Tweeting From the Courtroom

Since its conception in 2006, Twitter has gained considerable notoriety and publicity worldwide. Twitter is a free social networking and micro-blogging online service that permits users to post updates, known as “tweets.” These text-based tweets — limited to 140 characters — are displayed on the individual user’s profile page.

Tweets can be delivered to other users in the Twitter community, known as “followers,” who have explicitly subscribed to receive them. In terms of Internet presence, a recent survey by Nielsen Online ranked Twitter as the fastest-growing site in the Member Communities category for February 2009. Twitter had a monthly growth of 1382 percent, Zimbio of 240 percent, followed by Facebook with an increase of 228 percent.

Twitter Reporting

Recently, Twitter played a major role in capturing the political developments following the 2009 Iranian presidential elections, as well as the social zeitgeist surrounding the passing and subsequent memorial of Michael Jackson.

More importantly, recent studies, including one published in the May 2008 edition of New Scientist, have concluded that blogs, maps, photo sites and instant messaging systems like Twitter did a better job of getting information out during emergencies than either the traditional news media or government emergency services.

Twitter in the Courtroom

The use of Twitter is also gaining popularity in the legal sphere. Reporting via Twitter from the courtroom is the fastest-growing trend in the coverage of the United States justice system.

“Tweeting” in the courtroom has recently been allowed in high-profile cases being tried in Iowa, Massachusetts, New York, and Washington, D.C. In addition, the use of Twitter in the U.S. federal courts and in criminal cases, while still rare, is also becoming acceptable, as demonstrated by the recent decision of a judge in the U.S. District Court in Wichita, Kan., to allow a reporter from a local newspaper to provide updates via Twitter on a racketeering gang trial.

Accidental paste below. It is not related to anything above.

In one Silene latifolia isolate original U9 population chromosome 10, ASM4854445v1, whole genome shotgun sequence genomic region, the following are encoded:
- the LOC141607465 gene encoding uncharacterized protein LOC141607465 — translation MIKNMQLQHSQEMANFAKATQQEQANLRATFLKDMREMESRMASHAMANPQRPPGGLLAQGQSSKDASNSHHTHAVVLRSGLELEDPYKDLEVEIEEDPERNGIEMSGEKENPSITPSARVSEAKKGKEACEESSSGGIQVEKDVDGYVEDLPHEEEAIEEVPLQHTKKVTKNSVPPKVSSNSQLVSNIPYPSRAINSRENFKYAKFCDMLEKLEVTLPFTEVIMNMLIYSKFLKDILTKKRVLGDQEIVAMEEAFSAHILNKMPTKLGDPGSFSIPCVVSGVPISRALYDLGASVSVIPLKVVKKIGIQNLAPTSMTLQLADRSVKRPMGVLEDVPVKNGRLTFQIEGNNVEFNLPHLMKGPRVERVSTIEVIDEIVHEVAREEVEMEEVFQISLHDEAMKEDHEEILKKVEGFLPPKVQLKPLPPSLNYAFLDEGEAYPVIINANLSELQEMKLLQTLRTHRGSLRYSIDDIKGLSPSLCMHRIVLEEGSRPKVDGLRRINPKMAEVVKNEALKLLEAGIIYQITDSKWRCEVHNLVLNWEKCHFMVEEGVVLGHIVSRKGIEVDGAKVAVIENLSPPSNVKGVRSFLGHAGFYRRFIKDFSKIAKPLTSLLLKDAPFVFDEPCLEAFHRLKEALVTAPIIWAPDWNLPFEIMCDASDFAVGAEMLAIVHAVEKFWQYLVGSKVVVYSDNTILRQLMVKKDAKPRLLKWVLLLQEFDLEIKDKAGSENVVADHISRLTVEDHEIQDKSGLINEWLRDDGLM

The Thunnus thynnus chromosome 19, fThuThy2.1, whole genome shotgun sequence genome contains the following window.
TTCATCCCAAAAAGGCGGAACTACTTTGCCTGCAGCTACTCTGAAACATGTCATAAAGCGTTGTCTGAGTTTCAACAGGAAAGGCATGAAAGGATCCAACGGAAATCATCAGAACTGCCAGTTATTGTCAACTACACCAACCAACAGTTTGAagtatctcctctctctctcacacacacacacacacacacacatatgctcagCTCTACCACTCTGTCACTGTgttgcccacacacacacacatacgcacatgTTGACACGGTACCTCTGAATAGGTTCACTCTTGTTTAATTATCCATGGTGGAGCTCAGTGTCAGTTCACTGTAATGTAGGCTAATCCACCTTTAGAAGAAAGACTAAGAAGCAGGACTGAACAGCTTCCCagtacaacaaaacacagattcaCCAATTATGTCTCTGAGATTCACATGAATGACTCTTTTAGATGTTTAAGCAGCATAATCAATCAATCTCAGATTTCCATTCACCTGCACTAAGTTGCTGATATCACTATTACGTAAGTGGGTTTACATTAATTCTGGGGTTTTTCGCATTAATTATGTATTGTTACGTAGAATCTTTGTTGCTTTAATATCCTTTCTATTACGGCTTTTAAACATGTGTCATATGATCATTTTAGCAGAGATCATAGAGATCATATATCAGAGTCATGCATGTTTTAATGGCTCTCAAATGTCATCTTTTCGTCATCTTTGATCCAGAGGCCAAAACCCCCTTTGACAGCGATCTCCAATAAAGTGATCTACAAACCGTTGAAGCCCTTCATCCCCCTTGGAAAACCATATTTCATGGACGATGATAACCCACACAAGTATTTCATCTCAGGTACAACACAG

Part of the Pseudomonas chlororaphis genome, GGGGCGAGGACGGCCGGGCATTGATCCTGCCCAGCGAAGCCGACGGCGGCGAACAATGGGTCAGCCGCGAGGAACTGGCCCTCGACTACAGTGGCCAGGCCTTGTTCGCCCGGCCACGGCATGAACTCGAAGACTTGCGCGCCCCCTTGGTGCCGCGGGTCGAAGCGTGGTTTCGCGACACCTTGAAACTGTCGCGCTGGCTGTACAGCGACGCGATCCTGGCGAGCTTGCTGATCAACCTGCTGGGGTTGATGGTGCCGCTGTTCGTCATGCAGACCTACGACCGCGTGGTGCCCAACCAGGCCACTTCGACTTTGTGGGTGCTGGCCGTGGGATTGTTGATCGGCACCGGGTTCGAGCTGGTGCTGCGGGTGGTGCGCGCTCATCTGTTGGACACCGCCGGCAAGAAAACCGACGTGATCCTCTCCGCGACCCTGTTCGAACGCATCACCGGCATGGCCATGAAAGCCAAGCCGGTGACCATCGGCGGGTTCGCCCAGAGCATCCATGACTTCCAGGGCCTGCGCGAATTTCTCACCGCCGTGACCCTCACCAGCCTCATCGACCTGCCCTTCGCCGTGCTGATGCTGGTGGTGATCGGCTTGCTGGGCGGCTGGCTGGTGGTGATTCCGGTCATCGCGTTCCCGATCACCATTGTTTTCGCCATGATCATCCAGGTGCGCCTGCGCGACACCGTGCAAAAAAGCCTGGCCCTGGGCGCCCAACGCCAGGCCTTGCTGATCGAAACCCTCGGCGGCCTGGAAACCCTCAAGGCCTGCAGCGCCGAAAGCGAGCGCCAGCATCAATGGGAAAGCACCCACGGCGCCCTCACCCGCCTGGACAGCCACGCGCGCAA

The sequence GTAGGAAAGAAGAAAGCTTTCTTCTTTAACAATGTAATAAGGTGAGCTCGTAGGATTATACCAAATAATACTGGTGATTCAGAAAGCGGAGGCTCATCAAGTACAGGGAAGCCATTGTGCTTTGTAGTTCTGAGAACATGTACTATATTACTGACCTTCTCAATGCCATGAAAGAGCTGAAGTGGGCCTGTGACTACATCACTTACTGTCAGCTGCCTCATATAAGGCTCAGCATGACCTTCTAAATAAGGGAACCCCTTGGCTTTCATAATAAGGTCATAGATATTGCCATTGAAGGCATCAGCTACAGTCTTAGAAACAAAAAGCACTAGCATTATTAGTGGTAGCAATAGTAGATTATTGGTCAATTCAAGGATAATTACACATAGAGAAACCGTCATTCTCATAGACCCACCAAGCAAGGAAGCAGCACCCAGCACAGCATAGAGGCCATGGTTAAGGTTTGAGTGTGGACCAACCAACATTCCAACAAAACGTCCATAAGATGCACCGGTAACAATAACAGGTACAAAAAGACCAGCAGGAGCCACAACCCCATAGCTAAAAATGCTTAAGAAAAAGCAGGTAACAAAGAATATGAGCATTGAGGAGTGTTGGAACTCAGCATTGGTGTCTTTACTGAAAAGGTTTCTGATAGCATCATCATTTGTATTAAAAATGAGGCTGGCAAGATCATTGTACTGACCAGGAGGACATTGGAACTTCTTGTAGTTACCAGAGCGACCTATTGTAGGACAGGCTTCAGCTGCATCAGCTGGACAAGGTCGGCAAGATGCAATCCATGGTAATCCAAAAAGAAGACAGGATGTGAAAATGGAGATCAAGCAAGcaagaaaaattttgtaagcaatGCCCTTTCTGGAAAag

A similar trend is occurring in Canada. Despite the fact that the Ontario Superior Court does not permit the chewing of gum or the use of cellphones due to their obvious distraction, the sound of key taps could be heard during recent courtroom proceedings since making updates to Twitter has recently been permitted by the Court in trials in both Ottawa and London, Ontario.

Ottawa Proceedings

The Mayor of Ottawa, Larry O’Brien, faces criminal charges over allegations of influence peddling. Specifically, the mayor faces allegations that he offered to help former mayoral candidate Terry Kilrea to get a job with the National Parole Board in exchange for dropping out of the 2006 mayoralty race in which O’Brien was the ultimate victor.

One of Ottawa’s newspapers, the Ottawa Citizen, brought an application seeking permission for its reporters to use their BlackBerry handsets, laptops and other electronic text messaging devices to report live on the proceedings.

In granting the application, Judge J. Douglas Cunningham rejected concerns about “putting the genie back in the bottle” but cautioned that his ruling was specific to that particular trial, and he noted that these emerging technologies could raise additional concerns in a jury trial.

The ruling allowed Canwest, other news organizations, and any member of the general public in attendance to provide up-to-the-minute coverage of the trial using Twitter.